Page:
Recent years have seen an increase in those interested in achieving a Bob Graham Round in winter. What constitutes "winter" is an interesting debate and one that has consumed much traffic on the FRA Forum and produced much hot air in the pubs of Lakeland and elsewhere.
Those people wishing to undertake a winter round (members or non-members) often seek guidance from the Club as to the "rules" which apply. The short answer is that the only rules that the Club has are those contained in its Guidance Notes available elsewhere on this site which apply equally to winter rounds. It goes without saying that the level of all things required to achieve a summer round is greatly magnified for winter rounding.
Winter rounds were discussed most recently by the BG Club committee at its meeting in May 2008. It seems appropriate to produce some guidance on what the Club accepts as a winter round. One of the main functions of the Club is to monitor and record attempts, so it is right that it should do its best to set out the parameters of that record-keeping.
The Club perceives that there are 2 distinct types of winter Bob Graham Round which are:
- the "Mid-winter" round which, taking its inspiration from the earliest attempts on a winter round by Pete Simpson and Martin Stone in the early 1980s, is attempted at any time from the weekend before the shortest day through to the first period of decent weather after the shortest day but to be completed no later than 10 January; and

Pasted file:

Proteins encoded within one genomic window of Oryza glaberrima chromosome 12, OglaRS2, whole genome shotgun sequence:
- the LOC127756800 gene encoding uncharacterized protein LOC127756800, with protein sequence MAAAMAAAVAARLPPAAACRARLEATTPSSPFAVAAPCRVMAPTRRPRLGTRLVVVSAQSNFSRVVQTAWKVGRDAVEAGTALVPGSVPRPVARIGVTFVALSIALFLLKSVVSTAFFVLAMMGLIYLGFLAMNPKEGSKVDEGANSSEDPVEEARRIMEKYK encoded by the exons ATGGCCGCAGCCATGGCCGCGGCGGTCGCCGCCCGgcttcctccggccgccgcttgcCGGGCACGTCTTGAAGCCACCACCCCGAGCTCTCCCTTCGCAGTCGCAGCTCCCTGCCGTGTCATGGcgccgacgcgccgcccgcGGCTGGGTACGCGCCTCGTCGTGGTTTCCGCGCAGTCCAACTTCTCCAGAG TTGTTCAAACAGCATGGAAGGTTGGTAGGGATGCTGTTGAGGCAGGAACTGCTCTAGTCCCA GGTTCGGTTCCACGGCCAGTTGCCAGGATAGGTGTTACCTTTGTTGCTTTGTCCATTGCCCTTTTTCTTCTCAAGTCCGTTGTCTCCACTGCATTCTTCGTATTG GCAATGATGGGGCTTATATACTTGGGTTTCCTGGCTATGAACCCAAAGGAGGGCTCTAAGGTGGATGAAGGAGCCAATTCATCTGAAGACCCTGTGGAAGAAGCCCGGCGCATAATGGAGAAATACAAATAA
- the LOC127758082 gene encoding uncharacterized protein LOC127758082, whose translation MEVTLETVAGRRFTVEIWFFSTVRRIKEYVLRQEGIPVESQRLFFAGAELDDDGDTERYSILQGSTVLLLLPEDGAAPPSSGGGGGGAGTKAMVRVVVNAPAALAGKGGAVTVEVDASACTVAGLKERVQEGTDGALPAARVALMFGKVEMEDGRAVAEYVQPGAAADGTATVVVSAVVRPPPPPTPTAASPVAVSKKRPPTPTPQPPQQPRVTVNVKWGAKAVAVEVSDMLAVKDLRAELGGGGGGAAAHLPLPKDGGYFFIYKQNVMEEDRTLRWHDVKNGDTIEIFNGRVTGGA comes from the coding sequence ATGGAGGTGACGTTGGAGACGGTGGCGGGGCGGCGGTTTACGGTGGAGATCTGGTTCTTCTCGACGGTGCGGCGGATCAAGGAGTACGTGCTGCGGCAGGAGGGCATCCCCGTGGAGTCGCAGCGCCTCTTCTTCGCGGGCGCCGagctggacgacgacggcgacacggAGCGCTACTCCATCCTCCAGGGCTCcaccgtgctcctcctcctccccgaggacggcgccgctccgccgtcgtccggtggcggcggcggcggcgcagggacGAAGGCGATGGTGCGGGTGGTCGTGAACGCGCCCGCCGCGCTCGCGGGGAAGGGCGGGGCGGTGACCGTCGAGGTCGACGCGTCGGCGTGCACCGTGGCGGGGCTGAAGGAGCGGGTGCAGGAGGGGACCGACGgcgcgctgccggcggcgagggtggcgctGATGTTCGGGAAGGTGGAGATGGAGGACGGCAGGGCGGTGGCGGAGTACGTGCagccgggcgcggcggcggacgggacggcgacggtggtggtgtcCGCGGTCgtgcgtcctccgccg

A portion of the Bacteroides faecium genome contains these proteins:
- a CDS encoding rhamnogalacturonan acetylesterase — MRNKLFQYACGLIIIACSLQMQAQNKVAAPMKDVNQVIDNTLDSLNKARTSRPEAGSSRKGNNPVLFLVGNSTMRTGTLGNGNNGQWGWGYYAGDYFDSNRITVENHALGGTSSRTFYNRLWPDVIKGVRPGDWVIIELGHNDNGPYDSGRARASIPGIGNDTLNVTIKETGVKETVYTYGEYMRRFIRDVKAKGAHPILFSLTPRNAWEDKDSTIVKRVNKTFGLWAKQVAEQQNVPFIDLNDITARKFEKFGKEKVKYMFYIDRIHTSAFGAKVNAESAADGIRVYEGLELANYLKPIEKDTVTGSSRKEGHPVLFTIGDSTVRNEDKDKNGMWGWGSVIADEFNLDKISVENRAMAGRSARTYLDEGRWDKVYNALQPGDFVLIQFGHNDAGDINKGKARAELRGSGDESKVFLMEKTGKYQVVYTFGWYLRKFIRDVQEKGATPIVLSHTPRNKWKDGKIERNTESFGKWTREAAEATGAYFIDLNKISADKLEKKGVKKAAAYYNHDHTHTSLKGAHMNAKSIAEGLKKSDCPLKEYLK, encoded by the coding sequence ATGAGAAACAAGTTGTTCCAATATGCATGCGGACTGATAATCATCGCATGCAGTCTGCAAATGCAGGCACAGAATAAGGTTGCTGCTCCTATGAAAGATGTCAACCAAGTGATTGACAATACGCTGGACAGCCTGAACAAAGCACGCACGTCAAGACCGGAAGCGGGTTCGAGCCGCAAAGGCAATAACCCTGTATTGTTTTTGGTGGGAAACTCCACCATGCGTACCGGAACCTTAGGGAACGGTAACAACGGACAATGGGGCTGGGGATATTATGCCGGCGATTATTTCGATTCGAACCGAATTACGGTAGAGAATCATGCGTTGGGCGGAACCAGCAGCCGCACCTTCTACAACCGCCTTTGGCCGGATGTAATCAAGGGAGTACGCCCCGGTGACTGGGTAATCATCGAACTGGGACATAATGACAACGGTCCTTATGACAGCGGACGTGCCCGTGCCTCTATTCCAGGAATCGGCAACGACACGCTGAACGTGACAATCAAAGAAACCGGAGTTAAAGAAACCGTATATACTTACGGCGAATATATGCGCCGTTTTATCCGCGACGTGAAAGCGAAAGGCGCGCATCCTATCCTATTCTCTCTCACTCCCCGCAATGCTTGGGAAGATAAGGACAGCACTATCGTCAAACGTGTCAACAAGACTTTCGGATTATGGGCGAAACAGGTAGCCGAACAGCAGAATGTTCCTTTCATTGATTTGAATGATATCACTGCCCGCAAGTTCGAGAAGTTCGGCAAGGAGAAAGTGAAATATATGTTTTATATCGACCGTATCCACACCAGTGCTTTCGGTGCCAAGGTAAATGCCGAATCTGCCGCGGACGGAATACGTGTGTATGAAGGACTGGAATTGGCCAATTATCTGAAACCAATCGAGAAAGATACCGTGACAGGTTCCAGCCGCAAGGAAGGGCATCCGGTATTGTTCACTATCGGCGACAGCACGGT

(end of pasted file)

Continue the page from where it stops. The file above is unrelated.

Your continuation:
- the "Winter" round, which is a round not falling within the definition set out above, attempted during the period starting on 1 December and finishing on the last day of February.
Even this distinction is artificial, because conditions on the shortest day could be quite benign, whilst full winter conditions could well be experienced at any time before or after within the wider definition of "winter". Ultimately, though, if records are to be kept, someone has to set parameters to keep them by. The Club is persuaded by the view of the early winter pioneers that the challenge represented by maximum hours of darkness puts the "Mid-winter" round into a category of its own.
For those motivated to attempt a winter round, the distinction drawn above will either be relevant or important to them, or it won't be. That will be up to them.
Whatever the motivation, completing a successful winter Bob Graham Round is a fabulous experience and achievement and those who have done so should rightly be saluted. Those who have completed a Mid-winter or a Winter round for which the Club has details are recorded in this document (This list is to end of 2020).
If the list is in any way incomplete or incorrect, please send any additions or corrections to the Membership Secretary by email (see the Contacts page).